09th June 2013 12:00 AM
Rudrapatna is a unique village. It has a sound. Given the name Sangeet Grama, the village of music, it beckons a visitor with the sound of the ancient Saraswati veena or a choral tribute being sung on the banks of River Cauvery in Karnataka, where it is situated. The three-day annual music festival at Rudrapatna which concluded recently, was a confluence of artistes of the Carnatic genre.
At the festival, it was none other than R K Raghavan, who hails from a reputed family of Veena players, plucking the Saraswati Veena soulfully before a rapt audience of villagers, students, musicians and music lovers.
Rudrapatna, earlier known as Hyagreevapura, has immensely contributed to Carnatic music in Karnataka. Here, music began as aradhana (invocation to the Gods). About 600 years ago, Sankethi Iyers migrated from Shenkottai in Tirunelveli, Tamil Nadu and settled down on the banks of the Cauvery at Hyagreevapura. Great music composers like Venkataramaiah, Ranga Shastry, Thoti Thammaiah and others never went out of their way to gain fame or royal patronage. Moreover, they never left the banks of the Cauvery.
"The village was the seat of great music composers 120 years ago. With every baby born in a family was born a violinist, or a vocalist or a veena artiste. The musicians used to go to Tanjore to get more knowledge of the shastras. Their knowledge was unparalleled. A varnam in Raga Nayaki and another in Kedaragowla composed by Venkataramaiah are popular even today,” elucidates R K Padmanabha, famous musician from this village and the brain behind the unique music festival at Rudrapatna.
He adds, "Every activity in the village was accompanied by music. Simple activities, like drawing water from the well, de-husking of paddy or even the movement of the coconut tree climber was done rhythmically or tuned to a raga. It is said that austere widowed women could be seen grinding the batter for idlis as also singing the evergreen maha-varnam Viri...Bo... in different kalas (tempos), sometimes in trikalas,” adds Padmanabha.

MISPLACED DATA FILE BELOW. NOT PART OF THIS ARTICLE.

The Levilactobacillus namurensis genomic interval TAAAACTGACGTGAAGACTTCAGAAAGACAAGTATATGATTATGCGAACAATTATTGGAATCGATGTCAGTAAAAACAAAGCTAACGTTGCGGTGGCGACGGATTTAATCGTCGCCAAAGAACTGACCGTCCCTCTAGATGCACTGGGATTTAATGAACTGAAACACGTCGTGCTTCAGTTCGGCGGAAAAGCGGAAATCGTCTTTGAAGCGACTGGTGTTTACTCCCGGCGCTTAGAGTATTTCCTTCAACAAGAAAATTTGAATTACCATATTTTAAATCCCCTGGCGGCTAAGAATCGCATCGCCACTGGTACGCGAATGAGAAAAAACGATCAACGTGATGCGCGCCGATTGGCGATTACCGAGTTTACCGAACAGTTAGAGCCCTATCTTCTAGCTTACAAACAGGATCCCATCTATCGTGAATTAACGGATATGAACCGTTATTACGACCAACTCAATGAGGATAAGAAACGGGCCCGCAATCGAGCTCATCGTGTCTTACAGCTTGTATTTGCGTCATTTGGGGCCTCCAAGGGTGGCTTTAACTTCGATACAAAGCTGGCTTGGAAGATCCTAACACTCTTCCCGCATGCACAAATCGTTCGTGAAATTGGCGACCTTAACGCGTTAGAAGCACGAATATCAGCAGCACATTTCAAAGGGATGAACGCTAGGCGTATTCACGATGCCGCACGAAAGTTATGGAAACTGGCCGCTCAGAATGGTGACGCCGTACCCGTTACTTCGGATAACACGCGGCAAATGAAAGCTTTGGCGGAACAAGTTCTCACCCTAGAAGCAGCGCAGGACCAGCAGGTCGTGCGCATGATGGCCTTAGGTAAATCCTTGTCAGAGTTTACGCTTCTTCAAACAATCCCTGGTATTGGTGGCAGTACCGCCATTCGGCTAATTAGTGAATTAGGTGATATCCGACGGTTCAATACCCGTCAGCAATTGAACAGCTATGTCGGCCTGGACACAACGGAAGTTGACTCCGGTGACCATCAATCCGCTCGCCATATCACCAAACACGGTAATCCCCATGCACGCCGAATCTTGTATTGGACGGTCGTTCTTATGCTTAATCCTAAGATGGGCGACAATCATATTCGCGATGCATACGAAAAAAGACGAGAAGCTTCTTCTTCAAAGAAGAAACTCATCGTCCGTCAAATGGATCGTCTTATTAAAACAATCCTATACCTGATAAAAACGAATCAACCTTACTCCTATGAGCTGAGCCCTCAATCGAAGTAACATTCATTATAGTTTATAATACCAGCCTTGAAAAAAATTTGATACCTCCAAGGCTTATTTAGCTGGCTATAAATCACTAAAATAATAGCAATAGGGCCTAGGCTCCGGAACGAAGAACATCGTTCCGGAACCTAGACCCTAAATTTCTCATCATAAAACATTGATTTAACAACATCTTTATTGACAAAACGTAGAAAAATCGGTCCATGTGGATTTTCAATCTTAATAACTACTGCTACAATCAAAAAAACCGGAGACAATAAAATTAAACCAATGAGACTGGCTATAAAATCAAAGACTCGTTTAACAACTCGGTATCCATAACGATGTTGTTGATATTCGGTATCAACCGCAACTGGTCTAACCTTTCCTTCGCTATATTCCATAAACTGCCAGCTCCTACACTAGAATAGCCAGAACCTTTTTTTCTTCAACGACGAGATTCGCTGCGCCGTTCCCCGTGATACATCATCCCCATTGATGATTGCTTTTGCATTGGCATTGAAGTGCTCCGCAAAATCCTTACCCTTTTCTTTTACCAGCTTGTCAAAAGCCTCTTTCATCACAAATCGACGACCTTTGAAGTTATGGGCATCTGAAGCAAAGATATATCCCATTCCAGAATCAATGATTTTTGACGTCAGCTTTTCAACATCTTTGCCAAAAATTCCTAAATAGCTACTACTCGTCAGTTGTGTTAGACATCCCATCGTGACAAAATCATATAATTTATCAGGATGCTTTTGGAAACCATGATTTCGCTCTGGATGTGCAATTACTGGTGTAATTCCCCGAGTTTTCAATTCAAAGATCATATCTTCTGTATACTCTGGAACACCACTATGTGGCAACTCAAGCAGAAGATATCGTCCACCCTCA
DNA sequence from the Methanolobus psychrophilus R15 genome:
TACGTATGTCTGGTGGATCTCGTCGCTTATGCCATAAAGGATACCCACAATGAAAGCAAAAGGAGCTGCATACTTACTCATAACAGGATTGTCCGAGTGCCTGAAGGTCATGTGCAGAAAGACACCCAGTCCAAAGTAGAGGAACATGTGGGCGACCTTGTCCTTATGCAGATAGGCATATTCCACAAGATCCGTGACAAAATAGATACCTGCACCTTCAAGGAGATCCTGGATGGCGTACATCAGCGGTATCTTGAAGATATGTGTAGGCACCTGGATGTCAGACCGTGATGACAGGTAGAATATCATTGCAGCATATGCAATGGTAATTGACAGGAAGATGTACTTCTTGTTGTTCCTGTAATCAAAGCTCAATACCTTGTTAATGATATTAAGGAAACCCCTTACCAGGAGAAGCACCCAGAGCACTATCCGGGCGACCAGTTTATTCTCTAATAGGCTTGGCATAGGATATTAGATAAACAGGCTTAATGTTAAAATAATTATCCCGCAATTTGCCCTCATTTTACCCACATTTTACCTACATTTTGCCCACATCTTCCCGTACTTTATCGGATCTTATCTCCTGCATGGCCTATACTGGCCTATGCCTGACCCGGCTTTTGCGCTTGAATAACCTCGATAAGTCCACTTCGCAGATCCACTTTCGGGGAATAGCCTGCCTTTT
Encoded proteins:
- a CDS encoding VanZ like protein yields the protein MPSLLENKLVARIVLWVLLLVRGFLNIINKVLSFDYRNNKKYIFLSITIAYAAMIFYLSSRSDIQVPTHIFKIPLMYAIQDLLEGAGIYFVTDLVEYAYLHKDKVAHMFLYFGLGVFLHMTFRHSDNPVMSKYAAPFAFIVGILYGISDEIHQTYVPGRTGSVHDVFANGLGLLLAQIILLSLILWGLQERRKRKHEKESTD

The musicians were also practitioners of Yajur Veda. "Those were the golden days of Rudrapatna. Wellknown musicians like Veene Seshanna came to our village to perform,” says R S Bhaskara Avadhani, who has traced the lineage of more than 10 families including those of R S Keshavamurthy, Veena Rangappa, Veena Suryanarayana, RK Venkatarama Shastry.
The musical heritage was destroyed when plague struck this village in the 1920s. Books and treasures were lost and worse was to follow with the death and migration of many musicians.
By 1950s, the village had lost its splendour. Today, R K Padmanabha aided by his vast entourage of disciples and the Rudrapatna Sangeet Samithi revive and document the musical heritage of Rudrapatna. According to Bhaskar Avadhani, more than 60 per cent of performing musicians in the state are from Rudrapatna. Padmanabha says, "In 2001, the idea of a music festival took birth. We wanted Rudrapatna to be another Thiruvaiyaru but in Karnataka.”
Every year, for three days, thousands of people from surrounding villages, congregate to participate, appreciate and enjoy music at Ram Mandir. Concluding the rendition with Endaro....mahanubhavulu andiriki vandanamulu...(The song is a salutation to and praise of all the great saints and musicians down the ages) that reverberates and resonates all along the brimming river bank amidst the thundering of the rain gods, it seemed as if Rudrapatna was also dancing the tandava in reverence and remembrance of the past and its long traditions.